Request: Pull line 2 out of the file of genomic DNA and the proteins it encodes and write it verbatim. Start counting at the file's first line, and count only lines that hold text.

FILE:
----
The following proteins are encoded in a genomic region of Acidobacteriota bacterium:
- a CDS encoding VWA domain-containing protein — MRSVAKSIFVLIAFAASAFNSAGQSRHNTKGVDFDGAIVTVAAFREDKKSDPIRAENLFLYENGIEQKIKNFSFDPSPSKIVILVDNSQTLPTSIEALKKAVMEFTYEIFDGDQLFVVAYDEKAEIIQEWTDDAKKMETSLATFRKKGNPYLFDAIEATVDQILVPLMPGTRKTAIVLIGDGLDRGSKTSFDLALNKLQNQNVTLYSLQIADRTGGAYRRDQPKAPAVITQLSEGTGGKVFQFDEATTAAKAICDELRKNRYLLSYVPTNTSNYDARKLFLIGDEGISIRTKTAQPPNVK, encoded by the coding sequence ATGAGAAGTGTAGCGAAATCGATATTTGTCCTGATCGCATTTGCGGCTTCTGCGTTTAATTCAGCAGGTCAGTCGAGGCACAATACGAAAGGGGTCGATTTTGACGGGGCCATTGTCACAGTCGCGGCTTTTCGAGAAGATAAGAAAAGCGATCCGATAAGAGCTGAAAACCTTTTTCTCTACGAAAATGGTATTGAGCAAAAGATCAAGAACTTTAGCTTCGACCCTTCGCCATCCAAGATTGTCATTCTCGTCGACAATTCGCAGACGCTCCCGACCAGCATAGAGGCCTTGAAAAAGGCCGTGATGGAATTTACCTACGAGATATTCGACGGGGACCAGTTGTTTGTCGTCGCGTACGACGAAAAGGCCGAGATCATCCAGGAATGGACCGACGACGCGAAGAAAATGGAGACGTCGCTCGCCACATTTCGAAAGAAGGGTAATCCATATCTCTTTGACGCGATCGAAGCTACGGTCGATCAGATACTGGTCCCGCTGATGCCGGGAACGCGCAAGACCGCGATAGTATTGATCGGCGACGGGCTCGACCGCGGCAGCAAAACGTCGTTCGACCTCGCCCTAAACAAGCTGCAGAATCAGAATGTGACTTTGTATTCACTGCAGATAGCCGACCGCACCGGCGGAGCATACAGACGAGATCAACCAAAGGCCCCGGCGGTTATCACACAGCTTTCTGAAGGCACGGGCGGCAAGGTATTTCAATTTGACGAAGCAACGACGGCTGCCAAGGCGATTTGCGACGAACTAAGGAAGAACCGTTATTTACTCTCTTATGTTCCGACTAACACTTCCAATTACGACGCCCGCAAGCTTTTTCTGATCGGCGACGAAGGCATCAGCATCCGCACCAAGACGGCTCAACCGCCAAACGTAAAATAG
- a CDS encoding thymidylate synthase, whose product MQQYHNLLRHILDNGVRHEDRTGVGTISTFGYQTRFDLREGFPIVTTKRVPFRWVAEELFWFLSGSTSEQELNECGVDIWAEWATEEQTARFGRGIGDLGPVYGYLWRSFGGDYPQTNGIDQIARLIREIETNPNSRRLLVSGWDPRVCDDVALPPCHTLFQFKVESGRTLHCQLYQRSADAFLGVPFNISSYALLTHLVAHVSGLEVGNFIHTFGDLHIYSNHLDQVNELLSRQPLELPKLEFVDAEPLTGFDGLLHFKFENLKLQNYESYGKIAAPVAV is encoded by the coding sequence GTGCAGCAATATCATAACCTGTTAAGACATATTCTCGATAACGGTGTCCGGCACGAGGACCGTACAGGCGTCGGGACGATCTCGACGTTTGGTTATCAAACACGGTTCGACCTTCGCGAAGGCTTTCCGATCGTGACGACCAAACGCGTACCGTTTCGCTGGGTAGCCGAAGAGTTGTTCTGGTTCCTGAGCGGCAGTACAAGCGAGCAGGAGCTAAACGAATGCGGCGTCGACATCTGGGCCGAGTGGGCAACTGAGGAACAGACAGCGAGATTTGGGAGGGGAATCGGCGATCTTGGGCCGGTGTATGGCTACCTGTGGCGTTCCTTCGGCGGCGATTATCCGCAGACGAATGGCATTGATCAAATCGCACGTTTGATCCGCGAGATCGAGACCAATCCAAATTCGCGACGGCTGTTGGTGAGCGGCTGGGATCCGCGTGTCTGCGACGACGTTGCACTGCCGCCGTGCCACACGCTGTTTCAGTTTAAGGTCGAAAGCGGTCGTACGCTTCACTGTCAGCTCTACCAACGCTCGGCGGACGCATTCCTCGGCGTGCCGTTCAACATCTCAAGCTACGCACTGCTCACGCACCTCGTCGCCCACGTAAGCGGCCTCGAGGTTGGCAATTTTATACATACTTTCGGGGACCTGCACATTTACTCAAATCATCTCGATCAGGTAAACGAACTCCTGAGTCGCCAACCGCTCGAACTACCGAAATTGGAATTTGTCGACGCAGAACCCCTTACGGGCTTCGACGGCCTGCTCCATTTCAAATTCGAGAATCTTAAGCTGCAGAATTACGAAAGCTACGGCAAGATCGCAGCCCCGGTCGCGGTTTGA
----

- a CDS encoding VWA domain-containing protein — MRSVAKSIFVLIAFAASAFNSAGQSRHNTKGVDFDGAIVTVAAFREDKKSDPIRAENLFLYENGIEQKIKNFSFDPSPSKIVILVDNSQTLPTSIEALKKAVMEFTYEIFDGDQLFVVAYDEKAEIIQEWTDDAKKMETSLATFRKKGNPYLFDAIEATVDQILVPLMPGTRKTAIVLIGDGLDRGSKTSFDLALNKLQNQNVTLYSLQIADRTGGAYRRDQPKAPAVITQLSEGTGGKVFQFDEATTAAKAICDELRKNRYLLSYVPTNTSNYDARKLFLIGDEGISIRTKTAQPPNVK, encoded by the coding sequence ATGAGAAGTGTAGCGAAATCGATATTTGTCCTGATCGCATTTGCGGCTTCTGCGTTTAATTCAGCAGGTCAGTCGAGGCACAATACGAAAGGGGTCGATTTTGACGGGGCCATTGTCACAGTCGCGGCTTTTCGAGAAGATAAGAAAAGCGATCCGATAAGAGCTGAAAACCTTTTTCTCTACGAAAATGGTATTGAGCAAAAGATCAAGAACTTTAGCTTCGACCCTTCGCCATCCAAGATTGTCATTCTCGTCGACAATTCGCAGACGCTCCCGACCAGCATAGAGGCCTTGAAAAAGGCCGTGATGGAATTTACCTACGAGATATTCGACGGGGACCAGTTGTTTGTCGTCGCGTACGACGAAAAGGCCGAGATCATCCAGGAATGGACCGACGACGCGAAGAAAATGGAGACGTCGCTCGCCACATTTCGAAAGAAGGGTAATCCATATCTCTTTGACGCGATCGAAGCTACGGTCGATCAGATACTGGTCCCGCTGATGCCGGGAACGCGCAAGACCGCGATAGTATTGATCGGCGACGGGCTCGACCGCGGCAGCAAAACGTCGTTCGACCTCGCCCTAAACAAGCTGCAGAATCAGAATGTGACTTTGTATTCACTGCAGATAGCCGACCGCACCGGCGGAGCATACAGACGAGATCAACCAAAGGCCCCGGCGGTTATCACACAGCTTTCTGAAGGCACGGGCGGCAAGGTATTTCAATTTGACGAAGCAACGACGGCTGCCAAGGCGATTTGCGACGAACTAAGGAAGAACCGTTATTTACTCTCTTATGTTCCGACTAACACTTCCAATTACGACGCCCGCAAGCTTTTTCTGATCGGCGACGAAGGCATCAGCATCCGCACCAAGACGGCTCAACCGCCAAACGTAAAATAG